Students are planning to boycott nightclubs next week amid demands to take spiking seriously as the ‘Girls’ Night In’ campaign gathers pace.
The protests will be held throughout the week. More than 30 universities are boycotting clubs in an effort to force venues to improve safety measures.
More than 130,000 people signed a petition calling for nightclubs to thoroughly search their customers upon arrival after reports of needle-spiking in Nottingham.
It’s 25-year-old Kirsty Whatells sharing a picture from her hospital room after she was spiked. This is when victims are drugged unknowingly either with needles or through their drinks – in Swansea, one evening.
Ilana Elbaz, 20 years old, also recalls how she was left semi-paralysed when she climbed a staircase three weeks ago after returning from a Bristol club.
The Girls’ Night Out campaign will reach 43 universities and cities in the next fortnight.
It was in response to an increase in drinks being’spiked’, and a disturbing trend in which girls are being unknowingly injected drugs.
Victims may have fallen ill while out and only realized they were being injected when they saw ‘pin pricks’ on their bodies.
To raise awareness of the attacks, and to encourage venues to improve security, those who take part in the boycott will stay home on a designated evening.
According to The Alcohol Education Trust’s snap poll, 16% of females, 7% of males, and 17% of those identifying themselves as other have had their drinks spiked.
The survey, which was open for a week from October 12 and had 747 responses, asked: ‘Do you think you have ever had one of your drinks spiked?’, with 94 replying yes and a further 26 saying ‘maybe’.
Ilana Elbaz (pictured above), 20, recalled how she was left semi paralysed on a staircase three weeks ago after returning from a Bristol nightclub. She shared a recording of her boyfriend that shows her struggling to climb the stairs. Her eyes are rolling as her head hits the railings.
Kirsty Howells (25), shared a photo from her hospital bed after she was spiked – when victims are drugged in their sleep via their drinks or physically with needles – in Swansea on one evening
Helena Conibear was the CEO of The Alcohol Education Trust.
“This snap poll of young people confirms all the trends. One in eight young ladies has experienced spiking. It is happening as often at private events as it is at nighttime. Most people don’t report spiking as they fear they will not believe them, are unsure about what happened, or feel that it was too late.
She added: ‘As 50 per cent of cases where drink spiking was reported weren’t followed up, the lack of reporting is perhaps not surprising. If we want to stop drink spiking, we ask that everyone report it to the venue, police, or to A and E.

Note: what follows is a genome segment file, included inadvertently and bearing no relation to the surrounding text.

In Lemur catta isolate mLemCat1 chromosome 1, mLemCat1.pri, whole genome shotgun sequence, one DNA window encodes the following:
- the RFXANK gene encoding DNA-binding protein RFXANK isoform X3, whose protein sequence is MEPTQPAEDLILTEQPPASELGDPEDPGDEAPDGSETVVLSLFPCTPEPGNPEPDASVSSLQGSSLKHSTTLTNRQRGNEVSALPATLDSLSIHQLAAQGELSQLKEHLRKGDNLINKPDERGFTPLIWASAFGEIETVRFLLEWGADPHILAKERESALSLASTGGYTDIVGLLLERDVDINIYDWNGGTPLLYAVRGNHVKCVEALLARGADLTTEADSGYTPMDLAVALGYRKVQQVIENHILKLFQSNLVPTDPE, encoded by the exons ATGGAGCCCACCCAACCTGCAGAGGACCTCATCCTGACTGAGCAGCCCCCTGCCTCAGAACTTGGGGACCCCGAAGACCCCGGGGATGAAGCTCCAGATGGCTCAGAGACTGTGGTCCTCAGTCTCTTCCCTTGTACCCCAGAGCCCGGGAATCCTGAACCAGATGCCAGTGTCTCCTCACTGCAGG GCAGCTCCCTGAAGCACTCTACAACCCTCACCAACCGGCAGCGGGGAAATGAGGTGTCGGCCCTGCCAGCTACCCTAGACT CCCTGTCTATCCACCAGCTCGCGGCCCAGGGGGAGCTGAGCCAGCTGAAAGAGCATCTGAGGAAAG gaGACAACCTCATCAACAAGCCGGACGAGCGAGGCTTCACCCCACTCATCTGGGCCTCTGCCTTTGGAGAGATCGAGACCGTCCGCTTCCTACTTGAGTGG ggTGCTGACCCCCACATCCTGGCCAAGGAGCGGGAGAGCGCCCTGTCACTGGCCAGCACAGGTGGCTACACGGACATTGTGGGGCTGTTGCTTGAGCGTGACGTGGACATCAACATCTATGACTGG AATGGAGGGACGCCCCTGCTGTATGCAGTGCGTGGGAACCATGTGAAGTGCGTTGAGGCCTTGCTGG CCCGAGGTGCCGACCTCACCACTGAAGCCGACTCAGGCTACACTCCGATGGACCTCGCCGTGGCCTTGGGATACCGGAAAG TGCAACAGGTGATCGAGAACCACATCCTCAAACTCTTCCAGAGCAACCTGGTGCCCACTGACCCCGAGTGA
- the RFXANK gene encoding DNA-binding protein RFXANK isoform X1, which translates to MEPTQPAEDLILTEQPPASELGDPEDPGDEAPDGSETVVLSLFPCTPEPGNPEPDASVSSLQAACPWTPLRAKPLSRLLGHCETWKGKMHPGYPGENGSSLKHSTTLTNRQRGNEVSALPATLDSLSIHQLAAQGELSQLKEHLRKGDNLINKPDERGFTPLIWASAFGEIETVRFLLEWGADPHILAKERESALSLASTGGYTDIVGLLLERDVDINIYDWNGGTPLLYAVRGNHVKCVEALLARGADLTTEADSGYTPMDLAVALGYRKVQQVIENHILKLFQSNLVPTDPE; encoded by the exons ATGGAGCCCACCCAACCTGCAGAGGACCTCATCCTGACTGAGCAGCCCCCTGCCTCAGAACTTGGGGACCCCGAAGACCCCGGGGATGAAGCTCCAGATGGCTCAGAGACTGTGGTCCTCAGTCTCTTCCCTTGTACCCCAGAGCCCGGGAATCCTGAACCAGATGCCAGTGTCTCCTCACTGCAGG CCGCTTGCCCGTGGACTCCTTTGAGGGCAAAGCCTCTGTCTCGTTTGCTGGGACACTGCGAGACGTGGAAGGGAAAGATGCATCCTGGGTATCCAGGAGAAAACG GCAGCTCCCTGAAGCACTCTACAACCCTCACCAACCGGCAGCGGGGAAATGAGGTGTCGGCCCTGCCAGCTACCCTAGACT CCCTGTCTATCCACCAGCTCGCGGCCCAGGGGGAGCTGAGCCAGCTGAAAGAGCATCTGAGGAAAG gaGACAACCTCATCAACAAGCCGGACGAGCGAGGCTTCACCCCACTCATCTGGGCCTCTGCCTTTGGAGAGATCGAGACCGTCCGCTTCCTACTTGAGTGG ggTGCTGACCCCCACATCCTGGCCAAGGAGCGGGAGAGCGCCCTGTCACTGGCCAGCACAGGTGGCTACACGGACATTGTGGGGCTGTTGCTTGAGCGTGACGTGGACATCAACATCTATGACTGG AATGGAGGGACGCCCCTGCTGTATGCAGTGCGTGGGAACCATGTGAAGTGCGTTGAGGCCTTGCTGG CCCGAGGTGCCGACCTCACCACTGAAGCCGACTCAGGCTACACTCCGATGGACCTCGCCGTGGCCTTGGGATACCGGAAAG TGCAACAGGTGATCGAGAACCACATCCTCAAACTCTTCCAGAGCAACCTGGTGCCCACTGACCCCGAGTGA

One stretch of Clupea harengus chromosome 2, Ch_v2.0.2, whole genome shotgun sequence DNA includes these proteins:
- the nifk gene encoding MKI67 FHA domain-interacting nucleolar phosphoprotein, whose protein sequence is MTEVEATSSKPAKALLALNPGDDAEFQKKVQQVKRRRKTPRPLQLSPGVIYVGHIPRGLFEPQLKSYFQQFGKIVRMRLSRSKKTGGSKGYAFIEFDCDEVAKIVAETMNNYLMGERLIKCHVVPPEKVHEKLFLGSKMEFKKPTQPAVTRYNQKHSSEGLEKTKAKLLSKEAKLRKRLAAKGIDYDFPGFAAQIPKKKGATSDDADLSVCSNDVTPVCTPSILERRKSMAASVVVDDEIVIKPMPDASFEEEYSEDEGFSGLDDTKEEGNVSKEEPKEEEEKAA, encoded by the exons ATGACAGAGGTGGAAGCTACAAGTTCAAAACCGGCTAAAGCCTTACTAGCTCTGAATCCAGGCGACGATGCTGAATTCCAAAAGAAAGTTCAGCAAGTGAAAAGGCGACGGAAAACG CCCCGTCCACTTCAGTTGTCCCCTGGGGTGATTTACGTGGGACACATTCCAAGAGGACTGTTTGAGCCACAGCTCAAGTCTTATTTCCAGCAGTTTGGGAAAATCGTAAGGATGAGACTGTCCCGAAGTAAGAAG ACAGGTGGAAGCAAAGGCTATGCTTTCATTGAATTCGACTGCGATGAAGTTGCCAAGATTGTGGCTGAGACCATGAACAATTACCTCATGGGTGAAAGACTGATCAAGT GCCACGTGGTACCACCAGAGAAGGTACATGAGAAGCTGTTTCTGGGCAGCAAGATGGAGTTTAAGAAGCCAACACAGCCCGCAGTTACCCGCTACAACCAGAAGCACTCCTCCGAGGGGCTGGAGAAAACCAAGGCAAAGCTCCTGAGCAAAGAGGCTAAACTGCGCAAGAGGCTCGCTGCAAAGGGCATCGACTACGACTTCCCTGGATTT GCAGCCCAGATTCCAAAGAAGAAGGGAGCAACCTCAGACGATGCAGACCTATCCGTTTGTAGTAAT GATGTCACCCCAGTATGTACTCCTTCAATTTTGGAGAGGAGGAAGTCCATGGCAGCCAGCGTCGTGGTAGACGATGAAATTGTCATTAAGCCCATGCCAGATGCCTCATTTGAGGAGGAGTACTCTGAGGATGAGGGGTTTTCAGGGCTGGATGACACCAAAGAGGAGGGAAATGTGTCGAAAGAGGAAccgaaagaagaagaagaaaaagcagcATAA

“Try and keep the drink evidence and ask for blood or urine tests. To anyone thinking it is a joke to spike someone’s drink, can we remind them that it is a serious criminal offence with up to a ten years prison sentence, not to mention the sometimes devastating effect it can have on victims’ lives.’
Emily Bennett, 19, a Manchester University student, is one the leading boycott leaders.
The University of Manchester’s Students Union Liberation and Access Officer added that: “People need to feel safe going outside and people doing the spikings have to know that they won’t be accepted by venues.
“The number and frequency of emails that we have received from students stating that they don’t feel safe or feel safe enough to go out.
The University of Manchester’s Students’ Union spearheaded the boycott.
Zara Owen, a 19-year-old student, told the BBC she believes she was spiked by an injection during a night out in Nottingham.
Ms Owen went black shortly after arriving at a club and later discovered a pin prick in her leg. Andy Burnham spoke to Mike Sweeney, BBC Radio Manchester.
Kirsty (left), who was driving home with her partner, blacked out. She had a seizure and was rushed to A+E where she received an IV and oxygen. Zara Owen, 19, a student from Nottingham, said that she believes she was given an injection after a night out.
He said that it was “completely off the scale.” This is about safety for women and girls. Mike, I know that my daughters have told me about some of the crazy things that happen to them on night outs.
“We thankfully, I checked with GMP haven’t received many reports of this. There were also some in Fallowfield at the time the students returned to university.
“There were five reports of drinks being steamed and we have looked into it.”